November is designated as a time to raise awareness about diabetes. That’s why, for American Diabetes Month, we want you to learn more about how it affects millions of American adults. We encourage you to share this information so that more people can become involved in understanding the disease and actively trying to reduce their risk for developing it.

The Basics

Diabetes is a chronic condition characterized by high levels of sugar (glucose) in the blood. This happens when insulin, the hormone that normally controls blood glucose levels, is either absent or not properly used by the body, leading to serious health problems like cardiovascular disease, as well as damage to the nerves, feet, kidney, and/or eyes.

Types of Diabetes

There are 4 general types of Diabetes:

  • Prediabetes: Your blood sugar levels are higher than normal, but not high enough to be called diabetic. Those with prediabetes are at higher risk for developing Type 2 diabetes.
  • Type 1: Typically begins early (child to young adult) and onset of symptoms are usually quick. The pancreas stops or reduces insulin production.
  • Type 2: Typically begins after 45 years of age and onset of symptoms can be slow. Insulin is present, but your cells become resistant to it, resulting in high blood sugar.
  • Gestational Diabetes: During pregnancy, some hormones make the cells resistant to insulin. For some, the condition goes away after the birth of the baby, but the mother then has higher risk for developing Type 2 diabetes later on.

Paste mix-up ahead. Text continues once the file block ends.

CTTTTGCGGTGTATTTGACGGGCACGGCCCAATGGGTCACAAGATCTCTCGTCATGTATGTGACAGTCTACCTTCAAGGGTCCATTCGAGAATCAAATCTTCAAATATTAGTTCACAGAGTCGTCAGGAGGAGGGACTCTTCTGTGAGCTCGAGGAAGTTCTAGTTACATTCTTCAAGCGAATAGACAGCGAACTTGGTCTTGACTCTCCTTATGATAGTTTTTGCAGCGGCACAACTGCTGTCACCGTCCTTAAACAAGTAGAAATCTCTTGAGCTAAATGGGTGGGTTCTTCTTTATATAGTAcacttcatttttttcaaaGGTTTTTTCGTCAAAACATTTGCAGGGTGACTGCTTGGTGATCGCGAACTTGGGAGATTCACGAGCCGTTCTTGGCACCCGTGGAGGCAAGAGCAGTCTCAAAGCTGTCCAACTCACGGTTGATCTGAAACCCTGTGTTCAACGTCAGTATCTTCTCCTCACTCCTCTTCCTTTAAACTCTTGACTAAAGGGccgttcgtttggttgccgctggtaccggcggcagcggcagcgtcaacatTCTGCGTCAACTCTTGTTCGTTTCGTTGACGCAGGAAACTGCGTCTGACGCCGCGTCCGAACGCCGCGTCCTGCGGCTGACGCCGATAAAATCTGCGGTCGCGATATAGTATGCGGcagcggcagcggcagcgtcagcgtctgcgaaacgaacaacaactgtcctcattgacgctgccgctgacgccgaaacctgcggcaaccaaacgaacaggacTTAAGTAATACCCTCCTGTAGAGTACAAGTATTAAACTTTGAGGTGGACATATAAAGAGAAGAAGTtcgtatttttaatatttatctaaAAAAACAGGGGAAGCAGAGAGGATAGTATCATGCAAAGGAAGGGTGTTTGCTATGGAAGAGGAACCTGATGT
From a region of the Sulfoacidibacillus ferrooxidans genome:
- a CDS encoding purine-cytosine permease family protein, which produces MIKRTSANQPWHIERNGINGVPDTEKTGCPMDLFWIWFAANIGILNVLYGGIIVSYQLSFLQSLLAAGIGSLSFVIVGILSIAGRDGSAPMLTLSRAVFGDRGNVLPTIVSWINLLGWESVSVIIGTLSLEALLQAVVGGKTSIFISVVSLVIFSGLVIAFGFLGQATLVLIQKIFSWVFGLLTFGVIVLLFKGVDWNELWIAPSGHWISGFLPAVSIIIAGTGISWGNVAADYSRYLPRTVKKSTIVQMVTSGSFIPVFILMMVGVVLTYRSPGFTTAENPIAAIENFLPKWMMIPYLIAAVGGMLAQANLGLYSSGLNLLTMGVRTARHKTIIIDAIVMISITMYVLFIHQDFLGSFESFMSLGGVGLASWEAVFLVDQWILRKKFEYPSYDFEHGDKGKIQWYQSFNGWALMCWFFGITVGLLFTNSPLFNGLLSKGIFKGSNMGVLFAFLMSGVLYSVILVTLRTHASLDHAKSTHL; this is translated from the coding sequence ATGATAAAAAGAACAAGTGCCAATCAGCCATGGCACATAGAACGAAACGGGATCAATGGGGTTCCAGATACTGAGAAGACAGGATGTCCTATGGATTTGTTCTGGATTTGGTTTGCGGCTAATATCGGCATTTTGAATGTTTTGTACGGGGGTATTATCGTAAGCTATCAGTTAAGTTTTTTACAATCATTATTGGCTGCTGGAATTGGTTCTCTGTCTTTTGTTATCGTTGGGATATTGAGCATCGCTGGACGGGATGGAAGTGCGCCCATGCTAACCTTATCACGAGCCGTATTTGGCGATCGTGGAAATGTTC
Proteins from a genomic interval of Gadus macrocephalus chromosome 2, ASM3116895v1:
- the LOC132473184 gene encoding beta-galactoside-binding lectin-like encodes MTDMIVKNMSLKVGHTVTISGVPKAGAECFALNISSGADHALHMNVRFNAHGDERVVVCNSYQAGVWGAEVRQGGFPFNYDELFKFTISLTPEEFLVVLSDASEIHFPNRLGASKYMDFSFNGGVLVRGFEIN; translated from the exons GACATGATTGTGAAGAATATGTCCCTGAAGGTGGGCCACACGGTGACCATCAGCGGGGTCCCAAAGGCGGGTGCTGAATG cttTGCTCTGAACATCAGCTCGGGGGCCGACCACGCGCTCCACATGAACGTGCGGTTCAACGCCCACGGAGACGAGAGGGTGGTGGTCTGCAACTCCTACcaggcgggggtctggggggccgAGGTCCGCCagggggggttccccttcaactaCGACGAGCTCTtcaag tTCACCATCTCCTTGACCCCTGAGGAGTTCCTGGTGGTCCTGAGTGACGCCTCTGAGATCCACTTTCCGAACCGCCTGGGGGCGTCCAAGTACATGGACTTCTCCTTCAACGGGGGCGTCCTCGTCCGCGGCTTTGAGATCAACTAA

Risk Factors and Symptoms

Researchers believe that eventually, 1 in 3 people will develop diabetes in their lifetime. While the exact cause is still unknown, genetics, environmental factors, and lifestyle seem to play a part. Those who live a sedentary lifestyle, have excess weight, smoke, and have high levels of blood pressure and cholesterol are more likely to develop Type 2 Diabetes.

If you have the following symptoms, check in with your doctor to be screened for diabetes or prediabetes:

  • Urinating often and feeling thirstier
  • Hunger and fatigue (which would happen if your cells were not getting sugar)
  • Blurry vision
  • Slow healing wounds or loss of sensation

Folks with diabetes are at risk for long-term issues like nerve damage, which can also lead to foot damage. When blood sugar is too high, it can damage the nerves in the hands and feet, leading to a loss of feeling. This can result in foot injury or damage that goes unnoticed and becomes severe. Sometimes, loss of feeling in the feet are the first symptoms that patients become aware of, leading to a diagnosis of diabetes. If you have foot issues, including numbness or tingling in the feet, come see us right away to help you get the right diagnosis. Come see our board-certified podiatrist, Dr. Brandon Macy. He can assess your feet to meet your needs at Clark Podiatry Center. Make an appointment to see us today at our Clark, NJ office


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1114 Raritan Road
Clark, NJ 07066

Podiatrist - Clark, Dr. Brandon Macy, 1114 Raritan Road, Clark NJ, 07066 732-382-3470